So, I finally got my first infusion for a medication I was previously self-injecting. You may be curious why and it is confusing. Sorting through this may be helpful to others so here goes.
Just to give a little history and for those of you new to the whole medication-complication-irritation world we live in: it is rarely an easy process, either shifting to new medications or shifting insurance carriers. Of course, there are other issues that arise but I am going to focus on these two for this article.
Using different RA medications over the years
Over my 20+ years with RA, I have been on at least a dozen medications, which is not unusual at all. That said, nearly every time, I and my doctors have had to have varying degrees of near hand-to-hand combat to get them approved. It is a nightmare and one of the most “painful” aspects of RA management. I never get used to it and I always find it extremely stressful.
Sorting out insurance plans and covered treatment options
It is incomprehensible to me why insurance companies (to whom we pay hefty premiums for our health care needs) make the process so cumbersome and difficult and unpleasant. Add to that the fact that we often shift insurance carriers over the years for various reasons. That adds a whole new level of complication as we try to sort out which plan to get or what medications and treatments are covered. Additionally, we have to START ALL OVER with the approval process for medications!
Have documentation of your treatment protocol
I tell you these facts so that you are mentally prepared for this as best you can be. Perhaps the most CRUCIAL thing you can do is plan ahead as much as possible. If you know you are making changes to your medications or your insurance carrier, discuss this with your physician and get all of the documentation prepared so that you do not have gaps in your treatment protocols. That will give you some control and ease the stress.
Medicare, a Supplemental Plan, and a Part D prescription plan
I knew in October that I would be starting Medicare and picking up a Supplemental Plan and a new Part D prescription plan in January so I started the process of getting my rheumatologist on board with the changes we needed to make. As it turns out, there were many complications along the way, human error and just incompetence. All of which made the transition chaotic and scary because I was on the verge of running out of my medication.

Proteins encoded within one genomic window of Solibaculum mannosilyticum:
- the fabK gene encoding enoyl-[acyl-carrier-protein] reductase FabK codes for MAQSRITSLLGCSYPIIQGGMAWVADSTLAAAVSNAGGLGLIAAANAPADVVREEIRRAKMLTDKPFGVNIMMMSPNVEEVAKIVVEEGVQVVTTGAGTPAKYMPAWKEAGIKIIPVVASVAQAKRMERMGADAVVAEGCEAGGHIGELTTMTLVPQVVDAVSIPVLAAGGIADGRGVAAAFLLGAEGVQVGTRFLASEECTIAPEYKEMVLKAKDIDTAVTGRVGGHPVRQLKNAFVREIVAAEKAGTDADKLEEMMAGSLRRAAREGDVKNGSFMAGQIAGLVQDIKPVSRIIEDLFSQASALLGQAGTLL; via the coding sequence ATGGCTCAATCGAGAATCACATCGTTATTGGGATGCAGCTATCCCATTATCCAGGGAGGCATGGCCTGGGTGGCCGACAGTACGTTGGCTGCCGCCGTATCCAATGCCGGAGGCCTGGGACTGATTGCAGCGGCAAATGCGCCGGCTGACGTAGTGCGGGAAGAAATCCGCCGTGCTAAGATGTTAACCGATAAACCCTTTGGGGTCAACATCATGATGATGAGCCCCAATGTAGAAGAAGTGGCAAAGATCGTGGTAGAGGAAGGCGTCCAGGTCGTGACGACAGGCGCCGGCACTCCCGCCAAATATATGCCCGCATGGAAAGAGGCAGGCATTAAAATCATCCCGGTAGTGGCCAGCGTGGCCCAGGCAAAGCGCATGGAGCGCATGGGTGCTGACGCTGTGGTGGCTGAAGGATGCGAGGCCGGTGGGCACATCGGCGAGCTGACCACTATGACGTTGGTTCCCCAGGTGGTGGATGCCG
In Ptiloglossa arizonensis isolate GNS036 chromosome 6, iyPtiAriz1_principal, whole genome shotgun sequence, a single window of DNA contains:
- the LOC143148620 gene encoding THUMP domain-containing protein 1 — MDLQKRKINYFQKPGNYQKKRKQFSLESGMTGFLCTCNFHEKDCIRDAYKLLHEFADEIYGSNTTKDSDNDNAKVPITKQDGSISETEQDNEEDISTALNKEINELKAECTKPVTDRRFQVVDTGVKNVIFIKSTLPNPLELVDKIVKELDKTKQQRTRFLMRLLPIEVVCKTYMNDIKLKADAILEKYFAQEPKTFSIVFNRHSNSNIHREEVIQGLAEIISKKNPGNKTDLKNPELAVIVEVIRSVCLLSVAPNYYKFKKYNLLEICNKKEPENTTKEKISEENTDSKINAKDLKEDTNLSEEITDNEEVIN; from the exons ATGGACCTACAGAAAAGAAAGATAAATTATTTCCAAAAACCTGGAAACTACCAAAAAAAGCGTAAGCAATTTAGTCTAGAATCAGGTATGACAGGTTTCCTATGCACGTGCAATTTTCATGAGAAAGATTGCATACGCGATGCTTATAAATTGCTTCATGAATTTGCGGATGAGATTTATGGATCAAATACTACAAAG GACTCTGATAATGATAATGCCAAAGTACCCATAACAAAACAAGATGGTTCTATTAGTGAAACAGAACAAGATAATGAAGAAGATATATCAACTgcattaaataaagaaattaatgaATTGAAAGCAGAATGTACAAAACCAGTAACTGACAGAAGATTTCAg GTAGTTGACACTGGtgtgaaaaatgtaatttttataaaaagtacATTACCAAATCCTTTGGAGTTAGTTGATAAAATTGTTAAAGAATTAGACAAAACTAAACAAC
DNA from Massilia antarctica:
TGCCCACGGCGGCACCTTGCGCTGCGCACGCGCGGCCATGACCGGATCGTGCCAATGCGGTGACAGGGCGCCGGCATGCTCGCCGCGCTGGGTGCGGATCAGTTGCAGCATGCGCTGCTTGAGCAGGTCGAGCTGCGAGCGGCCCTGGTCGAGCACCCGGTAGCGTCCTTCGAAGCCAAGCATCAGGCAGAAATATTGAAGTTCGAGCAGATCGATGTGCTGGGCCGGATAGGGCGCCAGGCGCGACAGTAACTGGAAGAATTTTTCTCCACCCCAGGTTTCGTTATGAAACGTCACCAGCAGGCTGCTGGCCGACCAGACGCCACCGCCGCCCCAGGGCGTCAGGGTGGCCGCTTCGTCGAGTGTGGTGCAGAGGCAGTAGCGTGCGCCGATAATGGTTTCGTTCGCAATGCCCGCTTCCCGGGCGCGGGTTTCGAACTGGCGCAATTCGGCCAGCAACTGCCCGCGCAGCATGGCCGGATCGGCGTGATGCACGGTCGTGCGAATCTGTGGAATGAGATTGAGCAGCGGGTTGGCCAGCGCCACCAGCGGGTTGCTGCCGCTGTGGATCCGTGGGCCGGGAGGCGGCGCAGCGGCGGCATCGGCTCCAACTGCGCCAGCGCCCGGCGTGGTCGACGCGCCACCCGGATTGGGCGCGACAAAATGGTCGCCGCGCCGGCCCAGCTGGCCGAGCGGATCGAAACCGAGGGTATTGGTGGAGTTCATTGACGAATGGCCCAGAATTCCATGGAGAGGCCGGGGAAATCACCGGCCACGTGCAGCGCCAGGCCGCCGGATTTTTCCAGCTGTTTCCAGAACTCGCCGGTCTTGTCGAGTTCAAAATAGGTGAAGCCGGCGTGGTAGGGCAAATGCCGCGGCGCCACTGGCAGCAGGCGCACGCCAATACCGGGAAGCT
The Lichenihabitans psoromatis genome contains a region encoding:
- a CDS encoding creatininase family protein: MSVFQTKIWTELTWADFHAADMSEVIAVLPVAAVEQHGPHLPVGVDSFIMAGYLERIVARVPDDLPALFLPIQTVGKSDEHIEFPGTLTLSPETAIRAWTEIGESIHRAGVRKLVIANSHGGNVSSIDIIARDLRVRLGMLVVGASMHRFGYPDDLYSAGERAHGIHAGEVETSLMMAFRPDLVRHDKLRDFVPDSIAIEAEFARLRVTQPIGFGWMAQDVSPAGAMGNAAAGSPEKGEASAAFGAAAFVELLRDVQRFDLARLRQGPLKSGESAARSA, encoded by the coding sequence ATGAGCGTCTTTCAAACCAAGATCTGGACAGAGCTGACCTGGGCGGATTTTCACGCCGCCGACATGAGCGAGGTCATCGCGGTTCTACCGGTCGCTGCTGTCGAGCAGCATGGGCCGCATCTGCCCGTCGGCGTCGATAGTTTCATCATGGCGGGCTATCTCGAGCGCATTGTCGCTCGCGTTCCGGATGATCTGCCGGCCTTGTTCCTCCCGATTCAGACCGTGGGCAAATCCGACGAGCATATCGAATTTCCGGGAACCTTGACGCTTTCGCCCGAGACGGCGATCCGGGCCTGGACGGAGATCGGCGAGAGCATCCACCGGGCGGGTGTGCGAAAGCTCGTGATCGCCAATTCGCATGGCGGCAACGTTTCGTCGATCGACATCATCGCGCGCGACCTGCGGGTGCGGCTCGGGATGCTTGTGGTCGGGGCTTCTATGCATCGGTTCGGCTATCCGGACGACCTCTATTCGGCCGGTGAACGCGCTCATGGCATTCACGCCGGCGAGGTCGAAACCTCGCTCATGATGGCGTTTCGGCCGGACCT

Infusions under the medical side of Medicare
The good news for me, and anyone who uses injectables that are also available by infusion, is that I now can get my medication under the medical side of Medicare, rather than through the RX side, simply by switching to infusions as the medication delivery method. I did not get this information as a routine matter of course from my care team.
Rather, when I spoke to the new rheumatology practice physician’s assistant during my first visit, I mentioned my dismay at the fact that my RX for Orencia would cause a serious financial burden for us once we moved to Medicare and the Part D for prescriptions. It turns out it is a tier 3-5 (so complicated it is absurd) and so it would not be covered by any of the reasonably priced Part D prescription plans we were considering. My monthly premium would go from $15 to nearly $300 plus an over the top deductible!
Thankful for information from the PA
Confusing you ask? That is an understatement. Thankfully, the physician’s assistant (PA) told me I could have my Orencia administered via infusion and NOT HAVE TO COUNT IT AS PART OF MY PART D. That was the best Christmas present I got last year!
Medicare and RA treatments are confusing
The point of me sharing this saga is that there is tremendous confusion around not only infusions but all of the medications and treatments we need to manage our RA. That means each of us, that means you, must be your own researcher, advocate, and detective when it comes to sorting through all you need. Doing it in a timely manner is crucial as well. I started this process last fall and just got my first infusion the last week of February!
Continue to advocate for yourself
There were times I felt like a pest and a nag. Do I regret that? Not one bit. Because I know that had I now done that, there are outcomes that I would have had that would have been terrible for me...namely higher costs, lack of the medication I needed, and likely a flare thanks to the above issues.
So, do not ever despair, do not ever quit and, above all, stay determined! If you need to reach out to someone to help, do so with confidence that you are doing exactly what you need to in the interests of successfully managing your RA.
When was your last flare?